We investigate how firms weigh the costs and benefits of being public in the decision to opt out of the public market and go private. We draw on previous studies of going private and on the subsequent well-developed theoretical literature on why firms go public to develop our hypotheses. We employ a comprehensive sample of going-private transactions from 1980 to 2004 in the United States and examine how these firms differ over their public life (from IPO to going private) relative to a sample of firms that went and remained public. Our results provide strong support for the importance of information and liquidity considerations in being a public firm. These factors are evident at the IPO, on average thirteen years before the going-private decision. Access to capital and control considerations become increasingly important in the choice of going private over the public life of the firm.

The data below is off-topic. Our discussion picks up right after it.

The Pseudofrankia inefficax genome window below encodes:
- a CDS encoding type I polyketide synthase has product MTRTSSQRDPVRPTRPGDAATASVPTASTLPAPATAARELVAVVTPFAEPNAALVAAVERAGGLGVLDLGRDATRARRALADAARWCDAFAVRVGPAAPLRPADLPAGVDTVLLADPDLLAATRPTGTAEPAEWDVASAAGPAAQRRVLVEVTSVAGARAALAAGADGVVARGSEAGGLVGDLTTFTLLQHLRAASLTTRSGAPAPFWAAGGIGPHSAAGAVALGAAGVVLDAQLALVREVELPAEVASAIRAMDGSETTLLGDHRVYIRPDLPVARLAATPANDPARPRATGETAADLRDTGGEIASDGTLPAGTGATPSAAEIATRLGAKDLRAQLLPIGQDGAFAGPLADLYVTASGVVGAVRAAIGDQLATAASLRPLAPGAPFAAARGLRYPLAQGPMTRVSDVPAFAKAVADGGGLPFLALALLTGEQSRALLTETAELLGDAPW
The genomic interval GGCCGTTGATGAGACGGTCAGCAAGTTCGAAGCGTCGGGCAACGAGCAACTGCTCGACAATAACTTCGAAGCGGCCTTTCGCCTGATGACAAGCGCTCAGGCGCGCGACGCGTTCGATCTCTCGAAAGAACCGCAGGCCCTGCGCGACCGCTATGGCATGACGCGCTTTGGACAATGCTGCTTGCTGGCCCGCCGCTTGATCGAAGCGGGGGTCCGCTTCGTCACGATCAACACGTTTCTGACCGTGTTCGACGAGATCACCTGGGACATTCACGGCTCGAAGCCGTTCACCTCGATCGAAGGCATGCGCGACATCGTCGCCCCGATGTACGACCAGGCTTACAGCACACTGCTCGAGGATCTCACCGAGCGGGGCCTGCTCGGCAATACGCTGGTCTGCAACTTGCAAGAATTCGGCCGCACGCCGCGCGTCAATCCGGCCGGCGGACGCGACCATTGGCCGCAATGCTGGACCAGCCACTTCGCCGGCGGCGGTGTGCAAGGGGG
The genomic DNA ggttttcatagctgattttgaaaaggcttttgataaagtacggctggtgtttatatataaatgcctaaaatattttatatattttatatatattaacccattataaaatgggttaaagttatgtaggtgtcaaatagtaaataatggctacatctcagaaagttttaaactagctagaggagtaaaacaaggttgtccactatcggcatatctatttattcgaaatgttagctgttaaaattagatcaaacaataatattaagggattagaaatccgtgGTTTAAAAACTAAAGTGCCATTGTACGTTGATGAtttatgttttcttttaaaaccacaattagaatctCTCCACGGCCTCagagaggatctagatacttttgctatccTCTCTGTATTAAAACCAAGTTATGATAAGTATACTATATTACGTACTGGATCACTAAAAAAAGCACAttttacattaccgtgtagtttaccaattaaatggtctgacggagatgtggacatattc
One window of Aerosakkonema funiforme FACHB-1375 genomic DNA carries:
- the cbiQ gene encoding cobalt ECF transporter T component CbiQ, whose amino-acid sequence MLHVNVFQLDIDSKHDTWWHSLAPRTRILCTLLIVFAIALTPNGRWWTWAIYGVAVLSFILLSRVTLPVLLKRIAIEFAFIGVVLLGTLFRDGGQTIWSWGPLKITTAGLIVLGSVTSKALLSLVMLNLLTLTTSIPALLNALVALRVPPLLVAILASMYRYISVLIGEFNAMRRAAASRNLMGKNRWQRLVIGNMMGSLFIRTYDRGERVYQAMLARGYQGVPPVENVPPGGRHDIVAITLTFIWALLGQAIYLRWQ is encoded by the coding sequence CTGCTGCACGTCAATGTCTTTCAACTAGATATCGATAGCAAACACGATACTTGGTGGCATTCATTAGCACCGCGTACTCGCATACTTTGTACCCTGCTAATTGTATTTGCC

ASJC Scopus subject areas
- Economics and Econometrics